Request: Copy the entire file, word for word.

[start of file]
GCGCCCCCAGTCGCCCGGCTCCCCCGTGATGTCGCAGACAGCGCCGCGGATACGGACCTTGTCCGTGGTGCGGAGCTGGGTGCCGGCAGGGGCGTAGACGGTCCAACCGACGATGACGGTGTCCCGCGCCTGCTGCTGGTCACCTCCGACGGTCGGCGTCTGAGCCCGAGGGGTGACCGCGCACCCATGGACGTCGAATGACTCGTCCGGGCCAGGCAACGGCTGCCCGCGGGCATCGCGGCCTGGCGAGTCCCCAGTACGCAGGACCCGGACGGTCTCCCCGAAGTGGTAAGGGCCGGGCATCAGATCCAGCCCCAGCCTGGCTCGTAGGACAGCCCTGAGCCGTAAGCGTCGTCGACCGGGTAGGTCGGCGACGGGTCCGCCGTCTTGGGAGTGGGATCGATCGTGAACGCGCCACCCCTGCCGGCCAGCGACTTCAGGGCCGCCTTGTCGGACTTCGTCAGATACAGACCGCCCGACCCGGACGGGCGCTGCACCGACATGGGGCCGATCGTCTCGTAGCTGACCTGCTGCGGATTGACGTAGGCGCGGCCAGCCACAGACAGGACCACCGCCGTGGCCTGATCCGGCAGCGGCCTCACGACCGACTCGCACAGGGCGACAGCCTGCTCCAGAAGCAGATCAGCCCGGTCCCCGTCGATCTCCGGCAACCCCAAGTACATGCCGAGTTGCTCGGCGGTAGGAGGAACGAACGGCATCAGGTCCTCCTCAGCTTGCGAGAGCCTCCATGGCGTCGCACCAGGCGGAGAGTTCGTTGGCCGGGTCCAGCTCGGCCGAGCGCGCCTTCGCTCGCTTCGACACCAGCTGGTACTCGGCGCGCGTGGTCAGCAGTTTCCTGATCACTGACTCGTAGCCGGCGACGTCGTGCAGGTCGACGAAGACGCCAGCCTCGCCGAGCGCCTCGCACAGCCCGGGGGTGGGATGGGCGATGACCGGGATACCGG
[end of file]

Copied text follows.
GCGCCCCCAGTCGCCCGGCTCCCCCGTGATGTCGCAGACAGCGCCGCGGATACGGACCTTGTCCGTGGTGCGGAGCTGGGTGCCGGCAGGGGCGTAGACGGTCCAACCGACGATGACGGTGTCCCGCGCCTGCTGCTGGTCACCTCCGACGGTCGGCGTCTGAGCCCGAGGGGTGACCGCGCACCCATGGACGTCGAATGACTCGTCCGGGCCAGGCAACGGCTGCCCGCGGGCATCGCGGCCTGGCGAGTCCCCAGTACGCAGGACCCGGACGGTCTCCCCGAAGTGGTAAGGGCCGGGCATCAGATCCAGCCCCAGCCTGGCTCGTAGGACAGCCCTGAGCCGTAAGCGTCGTCGACCGGGTAGGTCGGCGACGGGTCCGCCGTCTTGGGAGTGGGATCGATCGTGAACGCGCCACCCCTGCCGGCCAGCGACTTCAGGGCCGCCTTGTCGGACTTCGTCAGATACAGACCGCCCGACCCGGACGGGCGCTGCACCGACATGGGGCCGATCGTCTCGTAGCTGACCTGCTGCGGATTGACGTAGGCGCGGCCAGCCACAGACAGGACCACCGCCGTGGCCTGATCCGGCAGCGGCCTCACGACCGACTCGCACAGGGCGACAGCCTGCTCCAGAAGCAGATCAGCCCGGTCCCCGTCGATCTCCGGCAACCCCAAGTACATGCCGAGTTGCTCGGCGGTAGGAGGAACGAACGGCATCAGGTCCTCCTCAGCTTGCGAGAGCCTCCATGGCGTCGCACCAGGCGGAGAGTTCGTTGGCCGGGTCCAGCTCGGCCGAGCGCGCCTTCGCTCGCTTCGACACCAGCTGGTACTCGGCGCGCGTGGTCAGCAGTTTCCTGATCACTGACTCGTAGCCGGCGACGTCGTGCAGGTCGACGAAGACGCCAGCCTCGCCGAGCGCCTCGCACAGCCCGGGGGTGGGATGGGCGATGACCGGGATACCGG